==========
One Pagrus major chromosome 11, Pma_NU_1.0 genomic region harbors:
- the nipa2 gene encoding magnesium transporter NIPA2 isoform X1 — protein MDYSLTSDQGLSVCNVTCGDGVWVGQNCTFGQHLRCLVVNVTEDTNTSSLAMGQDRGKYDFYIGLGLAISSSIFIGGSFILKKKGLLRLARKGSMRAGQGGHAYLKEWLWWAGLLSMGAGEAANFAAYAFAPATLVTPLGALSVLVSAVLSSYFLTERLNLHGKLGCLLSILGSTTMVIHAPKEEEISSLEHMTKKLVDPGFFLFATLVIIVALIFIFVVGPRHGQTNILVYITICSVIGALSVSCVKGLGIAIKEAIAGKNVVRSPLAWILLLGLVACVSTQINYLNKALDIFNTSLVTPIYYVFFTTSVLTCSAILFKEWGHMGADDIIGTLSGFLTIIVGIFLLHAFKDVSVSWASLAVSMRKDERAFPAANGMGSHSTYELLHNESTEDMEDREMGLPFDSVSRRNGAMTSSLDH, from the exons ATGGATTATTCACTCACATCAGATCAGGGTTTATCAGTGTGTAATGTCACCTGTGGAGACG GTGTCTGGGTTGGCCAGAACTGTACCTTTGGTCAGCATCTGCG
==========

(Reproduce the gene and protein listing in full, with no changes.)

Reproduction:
One Pagrus major chromosome 11, Pma_NU_1.0 genomic region harbors:
- the nipa2 gene encoding magnesium transporter NIPA2 isoform X1 — protein MDYSLTSDQGLSVCNVTCGDGVWVGQNCTFGQHLRCLVVNVTEDTNTSSLAMGQDRGKYDFYIGLGLAISSSIFIGGSFILKKKGLLRLARKGSMRAGQGGHAYLKEWLWWAGLLSMGAGEAANFAAYAFAPATLVTPLGALSVLVSAVLSSYFLTERLNLHGKLGCLLSILGSTTMVIHAPKEEEISSLEHMTKKLVDPGFFLFATLVIIVALIFIFVVGPRHGQTNILVYITICSVIGALSVSCVKGLGIAIKEAIAGKNVVRSPLAWILLLGLVACVSTQINYLNKALDIFNTSLVTPIYYVFFTTSVLTCSAILFKEWGHMGADDIIGTLSGFLTIIVGIFLLHAFKDVSVSWASLAVSMRKDERAFPAANGMGSHSTYELLHNESTEDMEDREMGLPFDSVSRRNGAMTSSLDH, from the exons ATGGATTATTCACTCACATCAGATCAGGGTTTATCAGTGTGTAATGTCACCTGTGGAGACG GTGTCTGGGTTGGCCAGAACTGTACCTTTGGTCAGCATCTGCG